When Mononucleosis Does Not Get Better

Abstract & Commentary

By Joseph F. John, Jr., MD, FACP, FIDSA, FSHEA, Chief of Staff for Education, Medical Subspecialty Services, Ralph H. Johnson Veterans Administration Medical Center, Professor of Medicine, Medical University of South Carolina, Charleston, is Associate Editor for Infectious Disease Alert.

Dr. John does research for Merck, is a consultant for Cubist, Roche, and bioMerieux, and is on the speaker’s bureau for Pharmacia, GSK, Merck, Bayer, and Wyeth.

Synopsis: The resolution of symptomatic IM is not determined by control of viremia, nor is it easily explained by altered host responses to EBV infection. The detailed determinants of delayed recovery remain to be elucidated.

Source: Cameron B, et al. Prolonged Illness After Infectious Mononucleosis is Associated with Altered Immunity But Not with Increased Viral Load. J Infect Dis. 2006;193:664-671.

When Primary Ebstein-Barr Infection occurs in early childhood, it is usually asymptomatic. Infection later, during adolescence or in adulthood, is associated with a classic syndrome that we term infectious mononucleosis (IM), mono in the vernacular. There are patients whose mono does not resolve over a month or 6 weeks are considered to have chronic active Ebstein-Barr Virus infection (CAEBV). That type of prolonged illness—one in which fatigue and other symptoms persists more than 6 months—was the subject of an Australian study. The study evolved from a larger cohort being studied for acquisition of various infections over a long period time, known as the Dubbo Infection Outcome Study.

Participants in the Dubbo study were enrolled if their IgM antibody to EBV viral capsid antigen (VCA) was positive and if they had symptoms of IM. A health questionnaire known as SOMA-6 was used to follow the general symptoms of the cohort. A SOMA score of > 3 indicates severe disability. A control cohort was a group of IM patients who returned to health within 2 months. Assessments were performed on patients at 2-3 weeks, 4-6 weeks, and at 3 months. For those patients with symptoms > 3 months, further evaluation was performed, including detailed testing of EBV viral load, tests of humeral and cellular immunity, flow cytometry, and interferon-gamma determination (IFN-g). Controls were HLA matched.

The results were very interesting. Only 8 patients had prolonged illness. They were compared in the study to 31 controls. At the time of enrollment, the prolonged cases compared to controls had been in bed for a mean of 6 days and out of their normal roles for an average of 14 days. The mean time of illness for cases was 34 weeks compared to 8 weeks for controls. The mean time in bed for cases vs controls was 21 vs 5 days respectively.

IM is a disease that triggers a brisk cytotoxic lymphocytic response primarily with EBV-specific CD8+ cells, a humoral response to EBV nuclear antigens, and reduction of a measurable circulating viral load. For case patients as compared to controls, there was no abrogation of the CD8+ cell response, and the pattern of decline to normal was the same in both groups. The cases were more likely to show a blunted CTL response to latent antigens. Also, cases were more likely to have higher anti-EBNA at 3-6 weeks and at 3 months than the controls. Controls were more likely to develop quicker responses to specific lytic antigens. There was no significant difference in viral load between the 2 groups.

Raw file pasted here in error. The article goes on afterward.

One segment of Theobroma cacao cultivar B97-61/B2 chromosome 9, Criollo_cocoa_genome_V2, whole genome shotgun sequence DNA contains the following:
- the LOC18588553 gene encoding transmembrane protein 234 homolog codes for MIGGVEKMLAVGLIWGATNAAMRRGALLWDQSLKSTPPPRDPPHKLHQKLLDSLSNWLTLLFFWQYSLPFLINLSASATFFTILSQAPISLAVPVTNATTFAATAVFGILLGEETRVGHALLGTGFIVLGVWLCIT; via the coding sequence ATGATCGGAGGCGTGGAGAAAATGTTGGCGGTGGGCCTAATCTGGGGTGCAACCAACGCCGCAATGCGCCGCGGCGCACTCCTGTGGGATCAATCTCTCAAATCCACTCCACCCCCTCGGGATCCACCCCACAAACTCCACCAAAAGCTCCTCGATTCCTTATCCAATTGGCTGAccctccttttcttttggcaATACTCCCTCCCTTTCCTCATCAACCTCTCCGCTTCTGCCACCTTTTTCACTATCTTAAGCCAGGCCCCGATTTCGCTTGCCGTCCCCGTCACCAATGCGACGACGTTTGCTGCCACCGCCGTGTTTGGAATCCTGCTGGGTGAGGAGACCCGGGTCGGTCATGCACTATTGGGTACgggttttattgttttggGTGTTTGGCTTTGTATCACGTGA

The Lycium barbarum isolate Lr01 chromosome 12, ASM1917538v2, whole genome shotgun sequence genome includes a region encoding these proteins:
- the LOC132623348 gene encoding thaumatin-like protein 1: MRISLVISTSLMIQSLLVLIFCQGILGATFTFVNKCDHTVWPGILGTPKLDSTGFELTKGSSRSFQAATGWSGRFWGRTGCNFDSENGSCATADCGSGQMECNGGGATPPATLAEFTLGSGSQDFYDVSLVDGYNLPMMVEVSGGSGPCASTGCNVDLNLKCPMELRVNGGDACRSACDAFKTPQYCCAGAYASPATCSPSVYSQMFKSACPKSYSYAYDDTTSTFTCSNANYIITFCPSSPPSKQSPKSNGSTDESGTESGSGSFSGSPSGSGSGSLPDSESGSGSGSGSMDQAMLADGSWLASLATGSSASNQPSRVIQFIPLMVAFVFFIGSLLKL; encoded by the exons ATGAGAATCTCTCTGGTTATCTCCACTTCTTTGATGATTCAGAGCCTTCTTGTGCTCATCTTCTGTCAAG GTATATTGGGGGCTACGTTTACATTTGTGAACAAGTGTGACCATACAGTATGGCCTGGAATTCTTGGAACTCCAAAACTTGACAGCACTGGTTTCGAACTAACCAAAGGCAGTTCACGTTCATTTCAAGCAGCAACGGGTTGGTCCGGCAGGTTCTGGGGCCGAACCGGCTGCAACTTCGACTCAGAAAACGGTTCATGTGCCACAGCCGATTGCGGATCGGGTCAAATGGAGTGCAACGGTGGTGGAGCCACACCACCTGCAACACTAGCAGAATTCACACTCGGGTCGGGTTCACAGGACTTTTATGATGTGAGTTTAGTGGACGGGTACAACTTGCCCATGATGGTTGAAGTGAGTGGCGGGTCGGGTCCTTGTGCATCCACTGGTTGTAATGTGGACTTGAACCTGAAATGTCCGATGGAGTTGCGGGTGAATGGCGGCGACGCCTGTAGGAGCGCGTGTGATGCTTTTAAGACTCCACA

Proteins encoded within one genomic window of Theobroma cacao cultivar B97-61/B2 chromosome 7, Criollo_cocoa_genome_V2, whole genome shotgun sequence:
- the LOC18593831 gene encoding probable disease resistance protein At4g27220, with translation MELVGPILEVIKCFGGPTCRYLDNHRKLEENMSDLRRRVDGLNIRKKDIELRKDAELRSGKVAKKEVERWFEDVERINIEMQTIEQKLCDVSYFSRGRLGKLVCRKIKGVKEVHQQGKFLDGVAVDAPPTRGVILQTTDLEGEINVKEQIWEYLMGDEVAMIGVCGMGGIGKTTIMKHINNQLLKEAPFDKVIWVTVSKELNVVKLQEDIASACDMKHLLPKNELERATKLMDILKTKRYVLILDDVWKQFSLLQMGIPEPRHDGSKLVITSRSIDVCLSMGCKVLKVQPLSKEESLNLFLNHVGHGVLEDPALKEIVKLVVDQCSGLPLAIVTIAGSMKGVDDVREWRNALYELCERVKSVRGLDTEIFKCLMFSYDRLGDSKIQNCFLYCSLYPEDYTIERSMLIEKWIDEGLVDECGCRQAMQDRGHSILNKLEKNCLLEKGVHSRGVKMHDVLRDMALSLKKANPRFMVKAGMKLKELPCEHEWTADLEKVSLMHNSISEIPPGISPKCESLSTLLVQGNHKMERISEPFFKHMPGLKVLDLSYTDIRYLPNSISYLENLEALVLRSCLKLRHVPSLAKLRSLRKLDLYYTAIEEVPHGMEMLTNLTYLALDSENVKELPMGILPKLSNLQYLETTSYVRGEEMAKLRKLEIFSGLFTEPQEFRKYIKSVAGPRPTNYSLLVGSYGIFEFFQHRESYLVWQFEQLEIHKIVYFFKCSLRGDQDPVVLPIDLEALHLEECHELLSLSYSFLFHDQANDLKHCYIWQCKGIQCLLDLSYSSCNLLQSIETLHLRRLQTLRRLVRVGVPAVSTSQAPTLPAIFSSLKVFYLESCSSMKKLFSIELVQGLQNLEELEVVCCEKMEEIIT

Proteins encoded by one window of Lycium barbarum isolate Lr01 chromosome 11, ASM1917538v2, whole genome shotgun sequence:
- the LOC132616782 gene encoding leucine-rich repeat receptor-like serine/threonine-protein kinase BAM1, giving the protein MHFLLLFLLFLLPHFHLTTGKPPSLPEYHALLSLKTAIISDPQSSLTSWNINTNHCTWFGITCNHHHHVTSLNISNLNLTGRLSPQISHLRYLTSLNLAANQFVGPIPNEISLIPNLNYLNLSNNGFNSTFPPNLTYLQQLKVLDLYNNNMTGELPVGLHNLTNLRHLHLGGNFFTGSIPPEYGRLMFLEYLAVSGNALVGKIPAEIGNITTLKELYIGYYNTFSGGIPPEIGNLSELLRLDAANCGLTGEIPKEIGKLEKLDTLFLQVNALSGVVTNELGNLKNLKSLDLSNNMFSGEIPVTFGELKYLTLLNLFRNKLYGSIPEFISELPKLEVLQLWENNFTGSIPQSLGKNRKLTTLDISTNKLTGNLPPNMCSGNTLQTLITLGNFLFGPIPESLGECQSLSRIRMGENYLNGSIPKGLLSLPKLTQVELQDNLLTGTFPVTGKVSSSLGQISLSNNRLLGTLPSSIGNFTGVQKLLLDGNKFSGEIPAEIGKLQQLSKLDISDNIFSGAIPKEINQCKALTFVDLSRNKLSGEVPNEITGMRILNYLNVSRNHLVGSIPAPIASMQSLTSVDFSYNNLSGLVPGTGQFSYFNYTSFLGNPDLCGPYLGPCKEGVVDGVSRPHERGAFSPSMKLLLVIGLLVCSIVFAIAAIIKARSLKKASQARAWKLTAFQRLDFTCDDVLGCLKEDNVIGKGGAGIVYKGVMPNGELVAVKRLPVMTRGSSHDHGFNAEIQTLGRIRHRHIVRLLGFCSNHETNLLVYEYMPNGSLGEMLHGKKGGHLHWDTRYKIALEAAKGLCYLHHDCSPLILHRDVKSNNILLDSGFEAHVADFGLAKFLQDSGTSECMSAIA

This study helps resolve the issue of why some young adults (mean age of 23 years in this study) resolve their primary EB virus infection very slowly. Common observation is that a youngster with mononucleosis gets better in about 2 months. Controls without prolonged illness health returned in about 8 weeks compared to 4 times as long in cases. Repeated psychological testing showed no differences between the 2 groups that would ascribe the chronic symptoms to alterations in mood.

IM also produces a peak gamma-interferon response in about 4-8 weeks, as measured for controls also in this study. Cases were more likely to take on the average of 30 weeks to reach a peak interferon response. In contrast, cases were more likely to make a slower antibody response to EBNA. Cameron and colleagues emphasize that this finding contradicts classic dogma (Henle, et al Proc Natl Acad Sci. USA 1987) that linked convalescence to a rising anti-EBNA, whereas that rising or persisting response to EBNA represents a delay in the humoral response.

EBV viral loads are now available at many tertiary care centers. It will be tempting to measure these levels in patients with unresolving IM. Nevertheless, this current study by Cameron et al found that their viral loads mitigated as early in cases as in controls, suggesting that it is not the virus per se that produces prolongation of the illness. It is more likely the differences in cytokine responses explain more of the differences in symptom recovery from IM.

It is interesting to me that many patients with chronic fatigue who may eventually be diagnosed as having chronic fatigue syndrome present at some point in their illness with elevated humoral responses to EBV. Studies have measured elevated interferon levels in patients with CFS. In Japan, CFS patients are referred to as having cytokine disease. The exact role of EBV in CFS remains elusive. At the very least with the development of numerous biologics that influence cytokine production, such agents may prove worthwhile to test in patients with prolonged EBV and possibly in patients with CFS. It is unlikely that chronic symptoms of lassitude, fatigue, and the need to remain in bed will be due to the effects of persisting whole virus.